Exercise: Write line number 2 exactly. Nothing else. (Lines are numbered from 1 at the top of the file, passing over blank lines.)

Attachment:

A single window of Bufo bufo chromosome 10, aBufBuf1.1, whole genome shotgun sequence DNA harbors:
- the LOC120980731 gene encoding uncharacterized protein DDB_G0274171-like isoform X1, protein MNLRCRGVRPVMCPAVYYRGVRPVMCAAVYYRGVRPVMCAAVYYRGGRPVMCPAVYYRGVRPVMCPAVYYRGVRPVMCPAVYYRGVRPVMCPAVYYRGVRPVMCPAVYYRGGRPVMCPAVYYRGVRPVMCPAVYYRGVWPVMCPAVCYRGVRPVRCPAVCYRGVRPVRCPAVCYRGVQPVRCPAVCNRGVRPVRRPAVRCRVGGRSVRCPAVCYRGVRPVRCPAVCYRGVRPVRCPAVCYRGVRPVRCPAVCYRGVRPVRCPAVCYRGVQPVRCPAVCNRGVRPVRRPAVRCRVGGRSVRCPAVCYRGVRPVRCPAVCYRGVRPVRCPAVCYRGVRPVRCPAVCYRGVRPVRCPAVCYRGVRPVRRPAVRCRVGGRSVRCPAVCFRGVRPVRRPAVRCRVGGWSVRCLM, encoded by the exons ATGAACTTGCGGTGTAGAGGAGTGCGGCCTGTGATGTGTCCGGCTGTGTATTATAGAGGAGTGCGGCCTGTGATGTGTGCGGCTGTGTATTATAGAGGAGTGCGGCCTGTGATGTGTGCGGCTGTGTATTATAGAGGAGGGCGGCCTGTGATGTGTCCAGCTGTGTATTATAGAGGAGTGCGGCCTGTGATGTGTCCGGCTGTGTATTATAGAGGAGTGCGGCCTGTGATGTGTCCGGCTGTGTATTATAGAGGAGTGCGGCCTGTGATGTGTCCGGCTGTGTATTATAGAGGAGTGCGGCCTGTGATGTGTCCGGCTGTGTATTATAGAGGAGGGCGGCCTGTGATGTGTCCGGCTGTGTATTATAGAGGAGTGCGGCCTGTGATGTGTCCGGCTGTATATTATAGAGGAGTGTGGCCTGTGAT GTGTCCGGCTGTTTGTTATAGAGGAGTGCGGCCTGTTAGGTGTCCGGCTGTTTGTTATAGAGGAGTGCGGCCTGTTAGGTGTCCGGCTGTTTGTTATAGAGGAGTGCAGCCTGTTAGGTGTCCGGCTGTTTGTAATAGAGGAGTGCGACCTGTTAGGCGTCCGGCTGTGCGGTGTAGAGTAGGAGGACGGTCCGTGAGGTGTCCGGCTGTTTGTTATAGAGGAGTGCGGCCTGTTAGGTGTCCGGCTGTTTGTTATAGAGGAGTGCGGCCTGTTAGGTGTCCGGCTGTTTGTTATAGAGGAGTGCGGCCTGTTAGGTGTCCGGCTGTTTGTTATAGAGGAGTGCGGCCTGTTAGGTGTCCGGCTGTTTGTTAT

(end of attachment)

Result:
- the LOC120980731 gene encoding uncharacterized protein DDB_G0274171-like isoform X1, protein MNLRCRGVRPVMCPAVYYRGVRPVMCAAVYYRGVRPVMCAAVYYRGGRPVMCPAVYYRGVRPVMCPAVYYRGVRPVMCPAVYYRGVRPVMCPAVYYRGVRPVMCPAVYYRGGRPVMCPAVYYRGVRPVMCPAVYYRGVWPVMCPAVCYRGVRPVRCPAVCYRGVRPVRCPAVCYRGVQPVRCPAVCNRGVRPVRRPAVRCRVGGRSVRCPAVCYRGVRPVRCPAVCYRGVRPVRCPAVCYRGVRPVRCPAVCYRGVRPVRCPAVCYRGVQPVRCPAVCNRGVRPVRRPAVRCRVGGRSVRCPAVCYRGVRPVRCPAVCYRGVRPVRCPAVCYRGVRPVRCPAVCYRGVRPVRCPAVCYRGVRPVRRPAVRCRVGGRSVRCPAVCFRGVRPVRRPAVRCRVGGWSVRCLM, encoded by the exons ATGAACTTGCGGTGTAGAGGAGTGCGGCCTGTGATGTGTCCGGCTGTGTATTATAGAGGAGTGCGGCCTGTGATGTGTGCGGCTGTGTATTATAGAGGAGTGCGGCCTGTGATGTGTGCGGCTGTGTATTATAGAGGAGGGCGGCCTGTGATGTGTCCAGCTGTGTATTATAGAGGAGTGCGGCCTGTGATGTGTCCGGCTGTGTATTATAGAGGAGTGCGGCCTGTGATGTGTCCGGCTGTGTATTATAGAGGAGTGCGGCCTGTGATGTGTCCGGCTGTGTATTATAGAGGAGTGCGGCCTGTGATGTGTCCGGCTGTGTATTATAGAGGAGGGCGGCCTGTGATGTGTCCGGCTGTGTATTATAGAGGAGTGCGGCCTGTGATGTGTCCGGCTGTATATTATAGAGGAGTGTGGCCTGTGAT GTGTCCGGCTGTTTGTTATAGAGGAGTGCGGCCTGTTAGGTGTCCGGCTGTTTGTTATAGAGGAGTGCGGCCTGTTAGGTGTCCGGCTGTTTGTTATAGAGGAGTGCAGCCTGTTAGGTGTCCGGCTGTTTGTAATAGAGGAGTGCGACCTGTTAGGCGTCCGGCTGTGCGGTGTAGAGTAGGAGGACGGTCCGTGAGGTGTCCGGCTGTTTGTTATAGAGGAGTGCGGCCTGTTAGGTGTCCGGCTGTTTGTTATAGAGGAGTGCGGCCTGTTAGGTGTCCGGCTGTTTGTTATAGAGGAGTGCGGCCTGTTAGGTGTCCGGCTGTTTGTTATAGAGGAGTGCGGCCTGTTAGGTGTCCGGCTGTTTGTTAT